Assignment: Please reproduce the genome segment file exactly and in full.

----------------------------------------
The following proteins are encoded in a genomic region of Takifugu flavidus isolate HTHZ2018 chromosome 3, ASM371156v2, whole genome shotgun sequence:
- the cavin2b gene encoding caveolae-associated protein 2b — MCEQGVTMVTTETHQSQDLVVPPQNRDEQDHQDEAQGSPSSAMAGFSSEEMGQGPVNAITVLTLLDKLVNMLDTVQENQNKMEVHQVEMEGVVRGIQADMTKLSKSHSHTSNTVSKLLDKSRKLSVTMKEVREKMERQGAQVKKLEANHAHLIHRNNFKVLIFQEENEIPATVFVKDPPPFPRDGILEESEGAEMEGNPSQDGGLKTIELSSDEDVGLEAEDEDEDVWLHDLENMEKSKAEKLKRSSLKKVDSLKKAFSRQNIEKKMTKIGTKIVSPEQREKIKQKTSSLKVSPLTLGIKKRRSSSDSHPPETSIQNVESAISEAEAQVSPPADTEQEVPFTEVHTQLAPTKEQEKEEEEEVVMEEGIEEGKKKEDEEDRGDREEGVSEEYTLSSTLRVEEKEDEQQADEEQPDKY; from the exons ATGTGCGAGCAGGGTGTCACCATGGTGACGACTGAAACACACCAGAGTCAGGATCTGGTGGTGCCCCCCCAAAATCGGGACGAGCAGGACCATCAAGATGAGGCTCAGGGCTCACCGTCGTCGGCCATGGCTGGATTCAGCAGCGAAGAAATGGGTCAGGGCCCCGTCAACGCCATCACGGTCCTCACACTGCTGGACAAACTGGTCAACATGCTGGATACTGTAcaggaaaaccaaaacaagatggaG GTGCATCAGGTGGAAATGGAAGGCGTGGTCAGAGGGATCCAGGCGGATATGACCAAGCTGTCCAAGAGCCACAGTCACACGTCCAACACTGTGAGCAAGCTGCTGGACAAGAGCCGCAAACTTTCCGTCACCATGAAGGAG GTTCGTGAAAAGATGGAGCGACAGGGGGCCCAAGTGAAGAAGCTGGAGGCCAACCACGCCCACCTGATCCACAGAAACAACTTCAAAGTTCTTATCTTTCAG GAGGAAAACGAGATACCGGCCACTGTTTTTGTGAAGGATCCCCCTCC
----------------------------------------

The following proteins are encoded in a genomic region of Takifugu flavidus isolate HTHZ2018 chromosome 3, ASM371156v2, whole genome shotgun sequence:
- the cavin2b gene encoding caveolae-associated protein 2b — MCEQGVTMVTTETHQSQDLVVPPQNRDEQDHQDEAQGSPSSAMAGFSSEEMGQGPVNAITVLTLLDKLVNMLDTVQENQNKMEVHQVEMEGVVRGIQADMTKLSKSHSHTSNTVSKLLDKSRKLSVTMKEVREKMERQGAQVKKLEANHAHLIHRNNFKVLIFQEENEIPATVFVKDPPPFPRDGILEESEGAEMEGNPSQDGGLKTIELSSDEDVGLEAEDEDEDVWLHDLENMEKSKAEKLKRSSLKKVDSLKKAFSRQNIEKKMTKIGTKIVSPEQREKIKQKTSSLKVSPLTLGIKKRRSSSDSHPPETSIQNVESAISEAEAQVSPPADTEQEVPFTEVHTQLAPTKEQEKEEEEEVVMEEGIEEGKKKEDEEDRGDREEGVSEEYTLSSTLRVEEKEDEQQADEEQPDKY; from the exons ATGTGCGAGCAGGGTGTCACCATGGTGACGACTGAAACACACCAGAGTCAGGATCTGGTGGTGCCCCCCCAAAATCGGGACGAGCAGGACCATCAAGATGAGGCTCAGGGCTCACCGTCGTCGGCCATGGCTGGATTCAGCAGCGAAGAAATGGGTCAGGGCCCCGTCAACGCCATCACGGTCCTCACACTGCTGGACAAACTGGTCAACATGCTGGATACTGTAcaggaaaaccaaaacaagatggaG GTGCATCAGGTGGAAATGGAAGGCGTGGTCAGAGGGATCCAGGCGGATATGACCAAGCTGTCCAAGAGCCACAGTCACACGTCCAACACTGTGAGCAAGCTGCTGGACAAGAGCCGCAAACTTTCCGTCACCATGAAGGAG GTTCGTGAAAAGATGGAGCGACAGGGGGCCCAAGTGAAGAAGCTGGAGGCCAACCACGCCCACCTGATCCACAGAAACAACTTCAAAGTTCTTATCTTTCAG GAGGAAAACGAGATACCGGCCACTGTTTTTGTGAAGGATCCCCCTCC